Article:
BoC: July 10 at 13:00 GMT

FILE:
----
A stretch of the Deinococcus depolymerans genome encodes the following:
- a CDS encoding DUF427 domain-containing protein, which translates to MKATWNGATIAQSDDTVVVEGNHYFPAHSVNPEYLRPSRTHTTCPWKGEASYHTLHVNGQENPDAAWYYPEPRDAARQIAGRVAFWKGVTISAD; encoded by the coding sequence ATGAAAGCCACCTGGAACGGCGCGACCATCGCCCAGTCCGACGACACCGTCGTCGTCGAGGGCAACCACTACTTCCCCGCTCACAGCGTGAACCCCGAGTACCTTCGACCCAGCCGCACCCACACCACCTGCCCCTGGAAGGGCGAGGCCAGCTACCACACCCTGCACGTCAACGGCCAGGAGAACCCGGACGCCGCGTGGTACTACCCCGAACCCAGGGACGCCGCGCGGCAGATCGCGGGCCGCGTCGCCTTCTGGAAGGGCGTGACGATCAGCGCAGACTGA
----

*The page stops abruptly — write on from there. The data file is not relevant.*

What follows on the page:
The Bank of Canada has an unenviable task ahead of them next Tuesday, having all but signalled to the markets in their statement at the end of May that a rise in interest rates was a near certainty. The Bank made a cardinal error by showing their hand too early, because it came at a time when the Canadian dollar was appreciating at unprecedented levels and came before the country’s latest inflation data release (for May) which subsequently saw a decline in both the country’s headline and core inflation rates. Since the beginning of June economic data out of Canada has been less than impressive, with lower than expected gains in employment, manufacturing output falling, retail sales slowing significantly and growth flat into quarter 2. Despite this, the Canadian dollar has been appreciating to new 30 year highs against its US counterpart, as speculators bet on 2 or more rate rises from the country’s Central Bank and trade the currency like it was a commodity. There are plenty of arguments for why the Bank should keep rates on hold this month, but the fact they have already signalled to markets that rates ‘may’ rise, means they will probably have to make good their promise and proceed with a 25 basis point hike this month. The Bank has quite a complex procedure for determining monetary policy, and the whole process begins this Friday, with the decision only announced next Tuesday. The Bank chose to refrain from commenting on the value of the Canadian dollar in its last statement, which was another mistake, as it in effect gave license to speculators to push the currency higher and higher, even against a background of softer data. The Bank would do well to look at the experience of the RBNZ that made a failed attempt to rein in the currency – after having raised interest rates there to levels that were going to cause serious problems for the currency. If the Bank of Canada go ahead with a rate increase next Tuesday, as expected, and leave the door open for possible future rate rises, then they will have lost control over the direction of the country’s currency. The dependency of Canada’s economy on the US market is enormous, but the overvalued Canadian dollar may ultimately prove to be the economy’s downfall and the impact may be seen sooner rather than later and subsequently lead to a reversal in monetary policy.